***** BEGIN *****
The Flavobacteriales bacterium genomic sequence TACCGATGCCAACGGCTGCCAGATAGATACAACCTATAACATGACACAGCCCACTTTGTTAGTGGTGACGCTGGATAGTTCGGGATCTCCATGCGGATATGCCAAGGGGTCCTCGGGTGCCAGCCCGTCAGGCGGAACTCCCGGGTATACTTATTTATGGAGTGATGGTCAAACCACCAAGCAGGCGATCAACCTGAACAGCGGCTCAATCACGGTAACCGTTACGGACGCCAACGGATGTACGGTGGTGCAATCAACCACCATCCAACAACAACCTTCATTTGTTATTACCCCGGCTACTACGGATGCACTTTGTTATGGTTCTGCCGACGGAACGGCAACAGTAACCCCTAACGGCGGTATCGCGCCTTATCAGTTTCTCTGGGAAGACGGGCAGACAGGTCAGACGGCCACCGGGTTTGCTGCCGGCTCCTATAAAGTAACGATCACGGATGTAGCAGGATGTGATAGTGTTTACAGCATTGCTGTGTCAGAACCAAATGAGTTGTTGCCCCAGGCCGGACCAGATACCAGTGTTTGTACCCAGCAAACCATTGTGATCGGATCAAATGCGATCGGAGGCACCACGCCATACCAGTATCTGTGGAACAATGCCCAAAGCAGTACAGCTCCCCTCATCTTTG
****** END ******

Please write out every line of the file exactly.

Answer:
The Flavobacteriales bacterium genomic sequence TACCGATGCCAACGGCTGCCAGATAGATACAACCTATAACATGACACAGCCCACTTTGTTAGTGGTGACGCTGGATAGTTCGGGATCTCCATGCGGATATGCCAAGGGGTCCTCGGGTGCCAGCCCGTCAGGCGGAACTCCCGGGTATACTTATTTATGGAGTGATGGTCAAACCACCAAGCAGGCGATCAACCTGAACAGCGGCTCAATCACGGTAACCGTTACGGACGCCAACGGATGTACGGTGGTGCAATCAACCACCATCCAACAACAACCTTCATTTGTTATTACCCCGGCTACTACGGATGCACTTTGTTATGGTTCTGCCGACGGAACGGCAACAGTAACCCCTAACGGCGGTATCGCGCCTTATCAGTTTCTCTGGGAAGACGGGCAGACAGGTCAGACGGCCACCGGGTTTGCTGCCGGCTCCTATAAAGTAACGATCACGGATGTAGCAGGATGTGATAGTGTTTACAGCATTGCTGTGTCAGAACCAAATGAGTTGTTGCCCCAGGCCGGACCAGATACCAGTGTTTGTACCCAGCAAACCATTGTGATCGGATCAAATGCGATCGGAGGCACCACGCCATACCAGTATCTGTGGAACAATGCCCAAAGCAGTACAGCTCCCCTCATCTTTG